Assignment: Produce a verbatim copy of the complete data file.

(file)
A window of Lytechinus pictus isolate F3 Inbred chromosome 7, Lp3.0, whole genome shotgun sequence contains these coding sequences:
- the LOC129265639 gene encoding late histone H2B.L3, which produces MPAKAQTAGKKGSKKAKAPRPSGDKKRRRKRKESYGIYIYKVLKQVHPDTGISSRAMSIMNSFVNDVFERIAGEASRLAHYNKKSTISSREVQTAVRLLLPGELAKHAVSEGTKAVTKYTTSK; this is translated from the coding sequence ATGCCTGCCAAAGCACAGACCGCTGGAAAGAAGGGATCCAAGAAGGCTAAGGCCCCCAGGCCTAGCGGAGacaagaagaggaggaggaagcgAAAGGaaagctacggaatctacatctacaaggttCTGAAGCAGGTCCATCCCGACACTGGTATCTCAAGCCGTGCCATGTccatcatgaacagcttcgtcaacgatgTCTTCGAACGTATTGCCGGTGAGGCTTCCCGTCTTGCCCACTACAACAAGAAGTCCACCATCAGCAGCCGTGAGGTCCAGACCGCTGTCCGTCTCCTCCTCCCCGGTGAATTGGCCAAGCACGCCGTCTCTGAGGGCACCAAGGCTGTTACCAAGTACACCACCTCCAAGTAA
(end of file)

A window of Lytechinus pictus isolate F3 Inbred chromosome 7, Lp3.0, whole genome shotgun sequence contains these coding sequences:
- the LOC129265639 gene encoding late histone H2B.L3, which produces MPAKAQTAGKKGSKKAKAPRPSGDKKRRRKRKESYGIYIYKVLKQVHPDTGISSRAMSIMNSFVNDVFERIAGEASRLAHYNKKSTISSREVQTAVRLLLPGELAKHAVSEGTKAVTKYTTSK; this is translated from the coding sequence ATGCCTGCCAAAGCACAGACCGCTGGAAAGAAGGGATCCAAGAAGGCTAAGGCCCCCAGGCCTAGCGGAGacaagaagaggaggaggaagcgAAAGGaaagctacggaatctacatctacaaggttCTGAAGCAGGTCCATCCCGACACTGGTATCTCAAGCCGTGCCATGTccatcatgaacagcttcgtcaacgatgTCTTCGAACGTATTGCCGGTGAGGCTTCCCGTCTTGCCCACTACAACAAGAAGTCCACCATCAGCAGCCGTGAGGTCCAGACCGCTGTCCGTCTCCTCCTCCCCGGTGAATTGGCCAAGCACGCCGTCTCTGAGGGCACCAAGGCTGTTACCAAGTACACCACCTCCAAGTAA